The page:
Ways To Keep Reach-Ins Running Under Stress

July 29, 2004
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In these days of economic uncertainty, technicians face difficult challenges. When focusing on initial price considerations, it is common for customers to retain old equipment beyond its optimum life and efficiency.

It is also common for purchasing personnel, whether at the contracting company or supply house, to shorten their capacity in an effort to reduce upfront costs. It is often difficult to service aged or undersized equipment. It is also difficult for the equipment to achieve the necessary performance when subject to conditions that are beyond design criteria.

In the example of a food service kitchen, it is not uncommon to see a reach-in cabinet that was validated through the industry standard of 73 degrees and 100 degrees F to maintain 41 degrees shelf temperature without door openings. But this same case may be subjected to a 105 degree temperature (with humidity) during heavy usage, while still needing to achieve 41 degrees product temperature.

What To Do

During recent testing, refrigerated reach-in cabinets (manufactured by Beverage-Air, a division of Carrier Commercial Refrigeration) were subjected to stress. Part of the equation was the inclusion of technology from XDX Innovative Refrigeration designed to improve evaporator heat transfer.

The process included typical industry standards, but concluded with a ramp-up of temperature from 80 degrees to 110 degrees over a 6-hour period, with four door openings per hour in an effort to provide real-world operating conditions in a certified lab facility.

The XDX technology applies what the company calls an Altered Bi-phase Flow (ABF) regime; an annular (ring-like) film maximizes heat transfer throughout the evaporator, increasing the useable evaporator tube surface area. The result is a cooler tube wall with a higher evaporator pressure. The technology's primary benefits are the elimination of laminar refrigerant flow and the resulting poor heat transfer coefficients.

The refrigeration industry has long focused on having liquid at the entry to the evaporator to ensure that the maximum heat transfer capacity was available. The new approach focuses more on the rate of heat transfer. The method has been described as "distributed enthalpy," because the slow-moving refrigerant at the evaporator entry is more evenly distributed throughout the length of the evaporator, according to lab test and onsite applications.

XDX has named this technology XStream®. A multistage pressure drop separates the liquid from the vapor and entrains the liquid into the higher vapor velocity. The resulting temperature and pressure uniformity within the evaporator improved frost formation, refrigerant feed stability, compressor ratios, and net cooling rate. That directly impacts product temperature recovery.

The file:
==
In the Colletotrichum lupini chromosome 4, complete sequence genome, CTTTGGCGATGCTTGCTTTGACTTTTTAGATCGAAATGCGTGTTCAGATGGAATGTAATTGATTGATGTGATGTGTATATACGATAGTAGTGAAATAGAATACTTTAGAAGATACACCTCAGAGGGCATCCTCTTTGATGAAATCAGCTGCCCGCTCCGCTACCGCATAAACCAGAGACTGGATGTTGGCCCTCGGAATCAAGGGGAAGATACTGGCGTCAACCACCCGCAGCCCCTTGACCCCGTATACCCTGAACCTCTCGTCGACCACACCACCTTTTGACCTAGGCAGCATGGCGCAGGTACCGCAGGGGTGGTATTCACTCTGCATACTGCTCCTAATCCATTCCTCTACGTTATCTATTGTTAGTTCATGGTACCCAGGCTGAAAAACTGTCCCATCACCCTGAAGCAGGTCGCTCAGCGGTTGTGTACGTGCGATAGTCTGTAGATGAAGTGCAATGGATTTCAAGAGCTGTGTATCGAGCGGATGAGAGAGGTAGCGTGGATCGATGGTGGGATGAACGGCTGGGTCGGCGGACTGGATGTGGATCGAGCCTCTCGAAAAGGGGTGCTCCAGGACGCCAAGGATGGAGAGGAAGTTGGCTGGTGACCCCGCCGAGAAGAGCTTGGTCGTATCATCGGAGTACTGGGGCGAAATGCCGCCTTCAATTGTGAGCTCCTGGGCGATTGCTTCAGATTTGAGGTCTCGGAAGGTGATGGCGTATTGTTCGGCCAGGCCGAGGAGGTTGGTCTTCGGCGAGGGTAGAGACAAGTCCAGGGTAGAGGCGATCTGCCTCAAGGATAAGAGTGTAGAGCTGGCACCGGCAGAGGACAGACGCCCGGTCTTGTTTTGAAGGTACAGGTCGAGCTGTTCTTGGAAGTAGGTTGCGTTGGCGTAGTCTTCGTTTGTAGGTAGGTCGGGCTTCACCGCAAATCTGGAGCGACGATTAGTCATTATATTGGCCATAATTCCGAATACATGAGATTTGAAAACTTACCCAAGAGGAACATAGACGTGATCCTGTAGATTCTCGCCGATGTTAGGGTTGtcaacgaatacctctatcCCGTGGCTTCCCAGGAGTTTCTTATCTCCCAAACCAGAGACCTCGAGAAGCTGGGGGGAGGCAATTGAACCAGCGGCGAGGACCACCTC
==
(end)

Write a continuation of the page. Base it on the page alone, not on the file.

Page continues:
The S.T.R.E.S.S. Test

The initial baseline test ran at the industry standard of 85 degrees and 55 percent relative humidity conditions, with pulldown followed by an extended run period without a defrost cycle. The refrigerating portions of the cycles got farther apart the longer the cabinet ran.

Between five and six hours, the change was dramatic until the temperature warmed due to a frosted coil and the inability to properly circulate air. After 10 hours the freezer was unable to cycle and steadily lost temperature.

Under identical conditions, the cabinet with the distributed enthalpy technology had no measurable increase in refrigeration cycle time for a 24-hour period. The reach-in freezer continued to maintain uniform cycle rates.

A defrost of the evaporator was performed in each instance prior to initializing the S.T.R.E.S.S.â„¢ (Service Technician's Real-World Environment Simulation Standard) test portion of the validation. The room temperature incrementally elevated to 110 degrees while door openings were conducted.

The baseline application lost shelf temperature and was unable to recover even after the room temperature decreased. The reach-in freezer equipped with distributed enthalpy was able to recover shelf temperature and operated the balance of the 24-hour test without defrost.

Similar findings have been recorded in walk-in storage coolers and freezers where, in cooperation with Carrier's Cold Zone Division, the distributed enthalpy technology was used for three national food service chains. A constant trend throughout the validation process was temperature improvement; even aged equipment was able to reach Food and Drug Administration compliance.

Other Considerations

Oil logging has a significant impact on the operation of a remote, low-temperature refrigeration unit. Colder evaporating temperatures, laminar refrigerant flow, and reduced oil viscosity discourage oil from returning to the compressor crankcase.

The annular flow that is derived from distributed enthalpy encourages oil to return to the crankcase and provides proper lubrication - even after extended periods of operation.

Reduced compressor ratios are a problem when condensers situated outdoors are exposed to debris. Cooler compressor operation has been directly attributed to improved refrigeration flow control.

The most visible aspect of the XStream technology is the manner in which frost forms along the evaporator. In applications where technicians experience refrigeration that dries out a room (because moisture is attracted by the initial passes of an evaporator coil until it blocks airflow), the improved refrigerant-side temperature differential allows frost to glaze across the tubing and fins, with a reduction in the bridging that typically diminishes airflow.

Fewer defrost durations and frequencies can resolve a number of service and operation struggles.

Jennings is an engineer with XDX USA. For more information, visit http://XDXUSA.com.

Publication date: 08/02/2004

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